What do you learn in this chapter about Maycomb, Atticus Finch and his family?

Expert Answers

An illustration of the letter 'A' in a speech bubbles

I think you are probably referring to chapter 1 since each of these are well described there. If not, you may need to ask your question again, referring to a chapter.

1. Maycomb is described as a tired old town who had just been recently told it had nothing to...

Get
This Answer Now

Start your 48-hour free trial to unlock this answer and thousands more. Enjoy eNotes ad-free and cancel anytime.

Start your 48-Hour Free Trial

I think you are probably referring to chapter 1 since each of these are well described there. If not, you may need to ask your question again, referring to a chapter.

1. Maycomb is described as a tired old town who had just been recently told it had nothing to fear but fear itself. It had dirt roads, a town square and people strolled in and out of the businesses therein at a slow pace. It was warm and sticky.

2. Atticus was a lawyer who helped his brother financially through school and must have been a bit more intelligent than the criminals he defended on average. He had two kids and his wife had passed away.

3. His children were Scout (6) and Jem (10). They were cared for by a black nanny named Calpurnia. We find them to be inquisitive adventurous children in the first chapter.

Approved by eNotes Editorial Team
An illustration of the letter 'A' in a speech bubbles

Through the first three chapters, much is established about Maycomb and the Finches.

Lee's narrative in chapter one establishes Maycomb as a quiet, sleepy town whose residents, like those in many small towns, are privy to the details and affairs of everyone's lives. As Scout describes the Ewells and Walter Cunningham, it is quickly established that even as young child she has a definite sense of the "haves" and "have nots" in her community; she knows that the Ewells are taking advantage of the school and justice systems, and that Walter's family is poor.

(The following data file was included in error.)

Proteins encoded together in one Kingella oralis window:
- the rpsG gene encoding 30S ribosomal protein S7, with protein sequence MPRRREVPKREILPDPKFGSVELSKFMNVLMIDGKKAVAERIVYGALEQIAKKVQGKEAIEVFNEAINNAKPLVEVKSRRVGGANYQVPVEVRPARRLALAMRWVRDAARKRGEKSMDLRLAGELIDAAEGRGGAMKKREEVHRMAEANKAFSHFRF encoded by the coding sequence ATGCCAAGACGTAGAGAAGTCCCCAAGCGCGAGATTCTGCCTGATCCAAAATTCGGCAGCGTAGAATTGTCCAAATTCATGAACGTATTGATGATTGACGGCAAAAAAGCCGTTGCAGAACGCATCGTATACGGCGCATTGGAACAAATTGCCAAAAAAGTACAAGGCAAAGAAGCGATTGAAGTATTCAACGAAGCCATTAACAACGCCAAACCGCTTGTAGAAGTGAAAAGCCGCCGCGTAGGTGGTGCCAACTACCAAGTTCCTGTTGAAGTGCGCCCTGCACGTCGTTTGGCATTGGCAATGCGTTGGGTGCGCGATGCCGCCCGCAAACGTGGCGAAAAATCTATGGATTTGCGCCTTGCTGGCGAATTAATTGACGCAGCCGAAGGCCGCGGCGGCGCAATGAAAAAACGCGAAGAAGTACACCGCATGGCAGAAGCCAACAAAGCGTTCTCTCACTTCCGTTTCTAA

As a newcomer and outsider to Maycomb, Miss Caroline has a long way to go before she learns all of the social codes and therefore gains acceptance. Her unfamiliarity with the Cunninghams, the Ewells and the Finches becomes a stigma that is not easily overcome. Her character illuminates the fact that "outsiders" are not entirely welcomed or embraced in Maycomb. This mindset helps explain how later in the book, the white jury will find a black man guilty of a crime he didn't commit against Mayella Ewell.

Also through these chapters we learn that education and literacy are valued in the Finch household - this again alienates Miss Caroline because she instructs Scout to forget what she has learned. Miss Caroline assumes that Atticus has taught Scout poorly, and angers Scout by saying so.

Last Updated by eNotes Editorial on
An illustration of the letter 'A' in a speech bubbles

I am assuming that you mean the aftermath of the trial of Tom, Chapter 21.

If so, we learn that Atticus' belief in the justice system is shakable. Despite proof that Tom could not have committed the rape of Mayellla because of his lame arm, the jury overlooks the evidence and votes Tom guilty. The only explanation is racism and it infects the town and their decisions.

As for Jem and Scout, they too become acutely aware of the deep injustice that has been handed down. For the first time, perhaps, they understand that even their good and just father cannot remedy all the wrongs in the world.

Here is a portion of this powerful scene, as the verdict is being read:

"I shut my eyes. Judge Taylor polled the jury: "Guilty...guilty...guilty...guilty..." I peeked at Jem: his hands were white from gripping the balcony rail, and his shoulders jerked as if each "guilty" was a separate stab between them."

As stunned as the children are, Calpurnia makes sure they understand that Atticus still deserves the utmost respect. As their father exits the courtroom, she commands: "Miss Jean Louise, stand up. Your father's passin'."

Last Updated by eNotes Editorial on